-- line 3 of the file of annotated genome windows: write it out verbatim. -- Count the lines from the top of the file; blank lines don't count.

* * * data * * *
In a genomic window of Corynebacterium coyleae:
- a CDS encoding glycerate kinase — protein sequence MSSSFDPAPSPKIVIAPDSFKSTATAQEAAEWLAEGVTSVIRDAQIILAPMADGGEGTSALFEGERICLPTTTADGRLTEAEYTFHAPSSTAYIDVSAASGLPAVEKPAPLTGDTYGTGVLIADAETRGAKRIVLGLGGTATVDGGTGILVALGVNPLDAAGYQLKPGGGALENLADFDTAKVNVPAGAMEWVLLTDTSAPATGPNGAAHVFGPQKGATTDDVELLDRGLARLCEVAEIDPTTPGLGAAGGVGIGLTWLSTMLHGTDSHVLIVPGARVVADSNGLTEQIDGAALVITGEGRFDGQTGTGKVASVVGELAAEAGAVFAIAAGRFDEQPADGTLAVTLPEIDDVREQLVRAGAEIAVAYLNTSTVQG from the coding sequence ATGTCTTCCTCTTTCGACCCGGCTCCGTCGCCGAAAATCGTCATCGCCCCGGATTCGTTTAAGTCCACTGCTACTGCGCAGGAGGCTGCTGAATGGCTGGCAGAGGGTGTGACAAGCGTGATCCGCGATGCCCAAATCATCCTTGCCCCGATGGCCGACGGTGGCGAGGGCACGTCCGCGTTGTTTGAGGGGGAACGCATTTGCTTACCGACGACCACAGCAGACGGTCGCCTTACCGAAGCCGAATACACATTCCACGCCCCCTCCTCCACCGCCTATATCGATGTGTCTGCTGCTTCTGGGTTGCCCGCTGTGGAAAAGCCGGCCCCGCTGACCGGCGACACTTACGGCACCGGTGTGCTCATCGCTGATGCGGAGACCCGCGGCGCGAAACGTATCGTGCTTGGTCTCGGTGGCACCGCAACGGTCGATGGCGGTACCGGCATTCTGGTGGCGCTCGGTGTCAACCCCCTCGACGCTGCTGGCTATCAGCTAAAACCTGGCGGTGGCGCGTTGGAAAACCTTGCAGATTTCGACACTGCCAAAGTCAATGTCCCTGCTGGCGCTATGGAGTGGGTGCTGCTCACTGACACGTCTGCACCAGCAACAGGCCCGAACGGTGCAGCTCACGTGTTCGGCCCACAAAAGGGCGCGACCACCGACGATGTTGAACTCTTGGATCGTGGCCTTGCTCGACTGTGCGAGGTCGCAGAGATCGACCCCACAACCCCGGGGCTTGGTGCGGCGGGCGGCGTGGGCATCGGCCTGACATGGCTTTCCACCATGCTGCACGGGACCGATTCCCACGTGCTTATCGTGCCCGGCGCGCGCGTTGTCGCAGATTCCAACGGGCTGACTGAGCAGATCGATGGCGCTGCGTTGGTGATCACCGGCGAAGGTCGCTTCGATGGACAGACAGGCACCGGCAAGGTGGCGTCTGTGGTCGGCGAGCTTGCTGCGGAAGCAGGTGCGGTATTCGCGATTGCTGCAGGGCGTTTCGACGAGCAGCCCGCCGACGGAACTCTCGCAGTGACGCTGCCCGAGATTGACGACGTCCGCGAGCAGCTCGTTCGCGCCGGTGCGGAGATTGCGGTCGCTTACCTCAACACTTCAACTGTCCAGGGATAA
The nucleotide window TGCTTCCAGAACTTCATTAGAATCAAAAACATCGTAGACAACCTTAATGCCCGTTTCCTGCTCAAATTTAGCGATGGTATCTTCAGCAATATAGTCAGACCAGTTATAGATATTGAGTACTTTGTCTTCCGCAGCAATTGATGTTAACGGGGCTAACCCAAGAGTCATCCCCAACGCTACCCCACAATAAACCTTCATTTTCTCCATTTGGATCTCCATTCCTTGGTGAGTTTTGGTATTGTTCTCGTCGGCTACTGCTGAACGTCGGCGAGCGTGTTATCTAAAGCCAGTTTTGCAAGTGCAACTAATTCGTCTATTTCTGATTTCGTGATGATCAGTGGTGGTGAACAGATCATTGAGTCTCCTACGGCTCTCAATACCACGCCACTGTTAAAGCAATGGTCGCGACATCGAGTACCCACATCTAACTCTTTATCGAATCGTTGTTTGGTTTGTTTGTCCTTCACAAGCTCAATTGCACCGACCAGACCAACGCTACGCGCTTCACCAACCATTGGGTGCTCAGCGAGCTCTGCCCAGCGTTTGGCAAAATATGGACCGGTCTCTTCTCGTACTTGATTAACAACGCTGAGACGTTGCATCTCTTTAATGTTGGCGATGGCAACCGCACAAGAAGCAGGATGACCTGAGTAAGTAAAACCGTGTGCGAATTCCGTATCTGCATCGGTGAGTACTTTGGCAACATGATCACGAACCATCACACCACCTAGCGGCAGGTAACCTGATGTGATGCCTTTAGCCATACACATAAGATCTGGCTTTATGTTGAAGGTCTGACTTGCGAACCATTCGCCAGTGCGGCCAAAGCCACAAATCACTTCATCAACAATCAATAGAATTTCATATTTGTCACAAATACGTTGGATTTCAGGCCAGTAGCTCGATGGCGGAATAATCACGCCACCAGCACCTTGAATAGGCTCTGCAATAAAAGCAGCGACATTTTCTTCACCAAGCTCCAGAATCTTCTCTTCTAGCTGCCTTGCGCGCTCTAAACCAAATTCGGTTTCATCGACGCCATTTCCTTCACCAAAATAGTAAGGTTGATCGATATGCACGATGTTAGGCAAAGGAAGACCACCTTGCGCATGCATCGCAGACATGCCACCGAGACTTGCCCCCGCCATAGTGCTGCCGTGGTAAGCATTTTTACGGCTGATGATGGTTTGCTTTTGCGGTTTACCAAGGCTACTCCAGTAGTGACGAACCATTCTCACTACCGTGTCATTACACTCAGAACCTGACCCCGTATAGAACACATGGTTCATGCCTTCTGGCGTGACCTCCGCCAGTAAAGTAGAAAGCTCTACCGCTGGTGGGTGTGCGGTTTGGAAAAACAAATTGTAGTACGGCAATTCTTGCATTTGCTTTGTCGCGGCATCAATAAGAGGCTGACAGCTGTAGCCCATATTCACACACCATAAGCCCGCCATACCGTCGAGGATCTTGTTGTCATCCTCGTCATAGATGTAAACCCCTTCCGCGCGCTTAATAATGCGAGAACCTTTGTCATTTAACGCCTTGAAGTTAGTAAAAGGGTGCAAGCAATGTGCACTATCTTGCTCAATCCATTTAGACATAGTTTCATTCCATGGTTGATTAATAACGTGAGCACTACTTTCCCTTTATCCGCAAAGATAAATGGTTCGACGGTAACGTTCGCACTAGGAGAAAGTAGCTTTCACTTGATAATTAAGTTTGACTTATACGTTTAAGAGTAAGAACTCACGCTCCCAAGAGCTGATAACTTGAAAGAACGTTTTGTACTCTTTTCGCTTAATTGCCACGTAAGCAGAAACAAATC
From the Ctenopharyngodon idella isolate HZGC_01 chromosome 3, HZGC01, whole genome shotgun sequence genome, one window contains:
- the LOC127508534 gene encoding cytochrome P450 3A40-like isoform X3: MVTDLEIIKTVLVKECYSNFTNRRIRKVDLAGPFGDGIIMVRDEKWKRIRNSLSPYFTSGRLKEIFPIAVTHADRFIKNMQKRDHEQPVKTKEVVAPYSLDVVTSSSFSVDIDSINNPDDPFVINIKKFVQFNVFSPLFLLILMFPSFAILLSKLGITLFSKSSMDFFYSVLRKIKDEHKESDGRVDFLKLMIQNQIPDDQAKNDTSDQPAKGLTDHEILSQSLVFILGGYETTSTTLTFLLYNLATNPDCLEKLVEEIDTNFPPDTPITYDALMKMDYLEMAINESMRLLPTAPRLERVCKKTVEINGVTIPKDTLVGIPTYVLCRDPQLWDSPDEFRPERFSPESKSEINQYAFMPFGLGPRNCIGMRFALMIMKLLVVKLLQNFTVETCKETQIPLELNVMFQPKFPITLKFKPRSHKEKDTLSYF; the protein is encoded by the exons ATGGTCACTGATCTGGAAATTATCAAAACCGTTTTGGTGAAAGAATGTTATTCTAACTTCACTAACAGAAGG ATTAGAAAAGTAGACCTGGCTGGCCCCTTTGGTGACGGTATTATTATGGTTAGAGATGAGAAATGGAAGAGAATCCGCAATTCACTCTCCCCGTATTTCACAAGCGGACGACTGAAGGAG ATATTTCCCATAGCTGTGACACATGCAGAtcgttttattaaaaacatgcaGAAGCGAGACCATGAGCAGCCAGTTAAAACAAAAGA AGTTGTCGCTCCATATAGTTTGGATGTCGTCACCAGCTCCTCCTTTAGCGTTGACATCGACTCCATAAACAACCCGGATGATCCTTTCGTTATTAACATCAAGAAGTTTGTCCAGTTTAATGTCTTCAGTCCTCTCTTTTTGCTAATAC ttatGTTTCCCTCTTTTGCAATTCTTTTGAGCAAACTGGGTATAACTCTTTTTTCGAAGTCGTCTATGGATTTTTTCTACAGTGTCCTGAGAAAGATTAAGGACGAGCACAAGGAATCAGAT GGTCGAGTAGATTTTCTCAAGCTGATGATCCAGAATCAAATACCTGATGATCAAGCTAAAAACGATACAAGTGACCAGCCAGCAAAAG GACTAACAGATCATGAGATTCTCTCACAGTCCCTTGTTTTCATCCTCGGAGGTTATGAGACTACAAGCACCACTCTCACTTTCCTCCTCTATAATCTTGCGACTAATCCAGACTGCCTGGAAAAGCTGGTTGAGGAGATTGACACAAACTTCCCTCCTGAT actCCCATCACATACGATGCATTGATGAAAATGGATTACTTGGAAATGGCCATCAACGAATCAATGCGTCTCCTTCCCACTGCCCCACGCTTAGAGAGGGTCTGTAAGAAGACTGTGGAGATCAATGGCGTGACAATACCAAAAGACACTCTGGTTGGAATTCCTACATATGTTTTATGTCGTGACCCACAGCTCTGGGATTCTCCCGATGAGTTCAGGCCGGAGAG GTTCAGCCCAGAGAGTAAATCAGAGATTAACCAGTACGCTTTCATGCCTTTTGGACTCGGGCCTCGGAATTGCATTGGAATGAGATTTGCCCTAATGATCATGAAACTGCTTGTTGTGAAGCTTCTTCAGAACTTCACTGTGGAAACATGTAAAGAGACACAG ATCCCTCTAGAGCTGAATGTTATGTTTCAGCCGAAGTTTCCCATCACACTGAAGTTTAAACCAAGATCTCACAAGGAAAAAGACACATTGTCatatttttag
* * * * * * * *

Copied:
The nucleotide window TGCTTCCAGAACTTCATTAGAATCAAAAACATCGTAGACAACCTTAATGCCCGTTTCCTGCTCAAATTTAGCGATGGTATCTTCAGCAATATAGTCAGACCAGTTATAGATATTGAGTACTTTGTCTTCCGCAGCAATTGATGTTAACGGGGCTAACCCAAGAGTCATCCCCAACGCTACCCCACAATAAACCTTCATTTTCTCCATTTGGATCTCCATTCCTTGGTGAGTTTTGGTATTGTTCTCGTCGGCTACTGCTGAACGTCGGCGAGCGTGTTATCTAAAGCCAGTTTTGCAAGTGCAACTAATTCGTCTATTTCTGATTTCGTGATGATCAGTGGTGGTGAACAGATCATTGAGTCTCCTACGGCTCTCAATACCACGCCACTGTTAAAGCAATGGTCGCGACATCGAGTACCCACATCTAACTCTTTATCGAATCGTTGTTTGGTTTGTTTGTCCTTCACAAGCTCAATTGCACCGACCAGACCAACGCTACGCGCTTCACCAACCATTGGGTGCTCAGCGAGCTCTGCCCAGCGTTTGGCAAAATATGGACCGGTCTCTTCTCGTACTTGATTAACAACGCTGAGACGTTGCATCTCTTTAATGTTGGCGATGGCAACCGCACAAGAAGCAGGATGACCTGAGTAAGTAAAACCGTGTGCGAATTCCGTATCTGCATCGGTGAGTACTTTGGCAACATGATCACGAACCATCACACCACCTAGCGGCAGGTAACCTGATGTGATGCCTTTAGCCATACACATAAGATCTGGCTTTATGTTGAAGGTCTGACTTGCGAACCATTCGCCAGTGCGGCCAAAGCCACAAATCACTTCATCAACAATCAATAGAATTTCATATTTGTCACAAATACGTTGGATTTCAGGCCAGTAGCTCGATGGCGGAATAATCACGCCACCAGCACCTTGAATAGGCTCTGCAATAAAAGCAGCGACATTTTCTTCACCAAGCTCCAGAATCTTCTCTTCTAGCTGCCTTGCGCGCTCTAAACCAAATTCGGTTTCATCGACGCCATTTCCTTCACCAAAATAGTAAGGTTGATCGATATGCACGATGTTAGGCAAAGGAAGACCACCTTGCGCATGCATCGCAGACATGCCACCGAGACTTGCCCCCGCCATAGTGCTGCCGTGGTAAGCATTTTTACGGCTGATGATGGTTTGCTTTTGCGGTTTACCAAGGCTACTCCAGTAGTGACGAACCATTCTCACTACCGTGTCATTACACTCAGAACCTGACCCCGTATAGAACACATGGTTCATGCCTTCTGGCGTGACCTCCGCCAGTAAAGTAGAAAGCTCTACCGCTGGTGGGTGTGCGGTTTGGAAAAACAAATTGTAGTACGGCAATTCTTGCATTTGCTTTGTCGCGGCATCAATAAGAGGCTGACAGCTGTAGCCCATATTCACACACCATAAGCCCGCCATACCGTCGAGGATCTTGTTGTCATCCTCGTCATAGATGTAAACCCCTTCCGCGCGCTTAATAATGCGAGAACCTTTGTCATTTAACGCCTTGAAGTTAGTAAAAGGGTGCAAGCAATGTGCACTATCTTGCTCAATCCATTTAGACATAGTTTCATTCCATGGTTGATTAATAACGTGAGCACTACTTTCCCTTTATCCGCAAAGATAAATGGTTCGACGGTAACGTTCGCACTAGGAGAAAGTAGCTTTCACTTGATAATTAAGTTTGACTTATACGTTTAAGAGTAAGAACTCACGCTCCCAAGAGCTGATAACTTGAAAGAACGTTTTGTACTCTTTTCGCTTAATTGCCACGTAAGCAGAAACAAATC